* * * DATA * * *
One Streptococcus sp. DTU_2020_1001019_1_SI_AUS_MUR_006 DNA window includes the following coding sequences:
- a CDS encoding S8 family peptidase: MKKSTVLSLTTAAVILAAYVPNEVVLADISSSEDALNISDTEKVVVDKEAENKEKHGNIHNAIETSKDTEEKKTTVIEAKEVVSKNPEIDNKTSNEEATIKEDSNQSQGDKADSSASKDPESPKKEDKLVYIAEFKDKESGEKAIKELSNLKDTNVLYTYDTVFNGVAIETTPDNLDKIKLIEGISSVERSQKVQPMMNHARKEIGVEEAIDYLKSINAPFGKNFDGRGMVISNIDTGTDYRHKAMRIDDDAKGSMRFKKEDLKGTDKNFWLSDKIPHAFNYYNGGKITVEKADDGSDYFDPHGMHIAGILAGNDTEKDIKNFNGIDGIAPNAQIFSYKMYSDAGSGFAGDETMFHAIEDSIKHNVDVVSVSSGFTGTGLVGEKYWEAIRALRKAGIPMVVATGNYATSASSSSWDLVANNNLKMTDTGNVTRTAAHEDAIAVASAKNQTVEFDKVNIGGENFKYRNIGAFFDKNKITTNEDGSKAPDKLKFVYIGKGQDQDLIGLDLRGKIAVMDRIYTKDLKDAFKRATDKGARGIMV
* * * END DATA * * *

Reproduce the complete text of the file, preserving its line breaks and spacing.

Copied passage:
One Streptococcus sp. DTU_2020_1001019_1_SI_AUS_MUR_006 DNA window includes the following coding sequences:
- a CDS encoding S8 family peptidase: MKKSTVLSLTTAAVILAAYVPNEVVLADISSSEDALNISDTEKVVVDKEAENKEKHGNIHNAIETSKDTEEKKTTVIEAKEVVSKNPEIDNKTSNEEATIKEDSNQSQGDKADSSASKDPESPKKEDKLVYIAEFKDKESGEKAIKELSNLKDTNVLYTYDTVFNGVAIETTPDNLDKIKLIEGISSVERSQKVQPMMNHARKEIGVEEAIDYLKSINAPFGKNFDGRGMVISNIDTGTDYRHKAMRIDDDAKGSMRFKKEDLKGTDKNFWLSDKIPHAFNYYNGGKITVEKADDGSDYFDPHGMHIAGILAGNDTEKDIKNFNGIDGIAPNAQIFSYKMYSDAGSGFAGDETMFHAIEDSIKHNVDVVSVSSGFTGTGLVGEKYWEAIRALRKAGIPMVVATGNYATSASSSSWDLVANNNLKMTDTGNVTRTAAHEDAIAVASAKNQTVEFDKVNIGGENFKYRNIGAFFDKNKITTNEDGSKAPDKLKFVYIGKGQDQDLIGLDLRGKIAVMDRIYTKDLKDAFKRATDKGARGIMV